California considers lower bar for its tough lawyer exam
The State Bar of California on Monday proposed lowering the minimum score on the most recent licensing exam for attorneys amid an alarming decline in people passing the test, considered one of the toughest in the U.S.
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Staff at the state bar presented the option to the agency's Committee of Bar Examiners, which voted to gather public comment until Aug. 25. A final decision on the score would be up to the California Supreme Court.
The proposal would lower the minimum score only for the July 2017 exam from 144 to a little over 141 — a seemingly minor reduction, but one that could significantly boost the pass rate.
That exam was administered last week, and the results will be out in November.
The reduced minimum score was based on a study that determined a range of scores showing the minimum level of competence needed to practice law in California.
Most states have a minimum passing score of 135 or lower, bar staffers say. The committee also voted to seek public comment on leaving the score as it is.
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The passage rate on California's July bar exam fell from nearly 62 percent in 2008 to 43 percent in 2016, mirroring a national trend. Modeling forecasts suggest the lower score would have boosted California's July 2016 pass rate by 8 percent, state bar officials said.
"When you look at the decline, what that means is you have fewer lawyers in California over time," said Leah Wilson, the state bar's chief operating officer. "We know that we have significant numbers of people in this state that have inadequate access to counsel or no access to counsel."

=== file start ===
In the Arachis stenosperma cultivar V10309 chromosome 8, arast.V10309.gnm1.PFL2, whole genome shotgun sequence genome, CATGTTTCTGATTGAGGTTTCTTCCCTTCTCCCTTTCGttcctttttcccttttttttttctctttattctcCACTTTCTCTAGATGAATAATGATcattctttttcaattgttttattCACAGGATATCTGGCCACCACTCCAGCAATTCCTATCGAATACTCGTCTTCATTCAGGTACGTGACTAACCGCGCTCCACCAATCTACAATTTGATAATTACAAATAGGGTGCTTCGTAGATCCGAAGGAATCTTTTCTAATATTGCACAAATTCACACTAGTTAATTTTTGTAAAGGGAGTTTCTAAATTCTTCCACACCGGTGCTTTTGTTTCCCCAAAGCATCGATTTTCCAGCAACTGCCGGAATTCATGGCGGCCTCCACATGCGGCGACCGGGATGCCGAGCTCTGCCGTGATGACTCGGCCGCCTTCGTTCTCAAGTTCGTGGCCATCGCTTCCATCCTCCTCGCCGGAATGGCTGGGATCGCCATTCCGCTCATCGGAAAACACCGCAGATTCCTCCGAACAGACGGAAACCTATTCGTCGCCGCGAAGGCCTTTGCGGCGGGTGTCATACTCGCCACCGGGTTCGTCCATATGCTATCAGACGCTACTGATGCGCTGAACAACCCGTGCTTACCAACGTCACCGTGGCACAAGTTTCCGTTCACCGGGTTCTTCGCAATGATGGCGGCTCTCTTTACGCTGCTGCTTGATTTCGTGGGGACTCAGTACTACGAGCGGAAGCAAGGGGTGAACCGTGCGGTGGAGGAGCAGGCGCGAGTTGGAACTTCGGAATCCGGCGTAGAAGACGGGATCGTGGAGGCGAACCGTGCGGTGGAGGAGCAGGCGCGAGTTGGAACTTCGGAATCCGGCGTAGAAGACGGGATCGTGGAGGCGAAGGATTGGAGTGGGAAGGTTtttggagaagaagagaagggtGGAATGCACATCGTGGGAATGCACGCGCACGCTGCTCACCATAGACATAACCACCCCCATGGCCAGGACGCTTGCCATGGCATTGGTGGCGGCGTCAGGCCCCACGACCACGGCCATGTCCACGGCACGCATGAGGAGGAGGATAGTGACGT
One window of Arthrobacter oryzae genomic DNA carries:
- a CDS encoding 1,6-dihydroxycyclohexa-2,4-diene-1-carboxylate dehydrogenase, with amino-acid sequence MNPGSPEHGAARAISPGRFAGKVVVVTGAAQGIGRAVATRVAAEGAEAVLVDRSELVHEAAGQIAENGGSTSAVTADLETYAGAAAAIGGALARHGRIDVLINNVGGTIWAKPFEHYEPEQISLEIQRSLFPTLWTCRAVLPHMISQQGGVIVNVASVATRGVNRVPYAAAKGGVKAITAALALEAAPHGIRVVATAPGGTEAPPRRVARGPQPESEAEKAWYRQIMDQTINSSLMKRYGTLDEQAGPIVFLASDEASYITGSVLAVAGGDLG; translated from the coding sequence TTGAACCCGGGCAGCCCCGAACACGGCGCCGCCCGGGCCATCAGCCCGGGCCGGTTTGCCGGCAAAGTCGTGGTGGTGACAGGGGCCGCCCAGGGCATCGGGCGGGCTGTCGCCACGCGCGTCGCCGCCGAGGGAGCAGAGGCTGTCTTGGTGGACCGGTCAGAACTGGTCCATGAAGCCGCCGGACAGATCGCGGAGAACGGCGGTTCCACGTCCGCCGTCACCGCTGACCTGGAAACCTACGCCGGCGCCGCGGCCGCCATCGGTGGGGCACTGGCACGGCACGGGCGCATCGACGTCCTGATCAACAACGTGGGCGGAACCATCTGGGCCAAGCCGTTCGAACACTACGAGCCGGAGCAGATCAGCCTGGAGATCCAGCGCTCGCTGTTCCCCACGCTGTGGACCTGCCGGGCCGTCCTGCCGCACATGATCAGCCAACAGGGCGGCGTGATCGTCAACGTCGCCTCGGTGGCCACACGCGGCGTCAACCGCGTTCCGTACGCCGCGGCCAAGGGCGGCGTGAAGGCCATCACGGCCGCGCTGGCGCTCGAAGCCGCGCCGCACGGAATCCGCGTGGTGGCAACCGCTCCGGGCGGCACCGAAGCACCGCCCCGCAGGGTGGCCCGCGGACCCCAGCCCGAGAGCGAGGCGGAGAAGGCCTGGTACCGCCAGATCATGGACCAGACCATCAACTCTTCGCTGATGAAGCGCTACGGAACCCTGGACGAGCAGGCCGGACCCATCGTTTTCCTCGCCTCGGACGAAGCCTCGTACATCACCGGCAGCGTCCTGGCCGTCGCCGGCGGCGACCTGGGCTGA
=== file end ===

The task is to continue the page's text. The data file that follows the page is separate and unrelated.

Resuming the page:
Some observers have blamed the falling success rate on a dip in law school applications that has forced institutions to accept applicants who have not done as well academically.
The state bar is studying the caliber and preparation of students in the state's law schools. The passing score proposal was limited to the July 2017 exam in part to see what that study reveals, Wilson said.
She said the state Supreme Court may not want to lower the passing score permanently if the conclusion is that the decline in the pass rate is the result solely of a drop in qualified students.
California had the lowest pass rate in the country by far last year, according to the National Conference of Bar Examiners. The state, however, also had among the highest passing score requirements in the country, and some law school deans say that unfairly penalizes students who would have become lawyers in other states.
More than a dozen law school deans in California urged the state Supreme Court in February to temporarily reduce the bar exam passing score to between 133 and 136 while the state bar studies the issue. They said there was no evidence that the state's higher minimum score produced better lawyers.
David Faigman, dean of the University of California, Hastings College of the Law, said the study on which state bar staff relied was so flawed that its score recommendation was "basically useless."
Faigman said he stood by the 133-136 range he and other deans had recommended, saying there was no indication the states that used it were "overrun by malpracticing attorneys."
Any proposal to lower the score would also need to be approved by the bar's board of trustees before going to the state Supreme Court.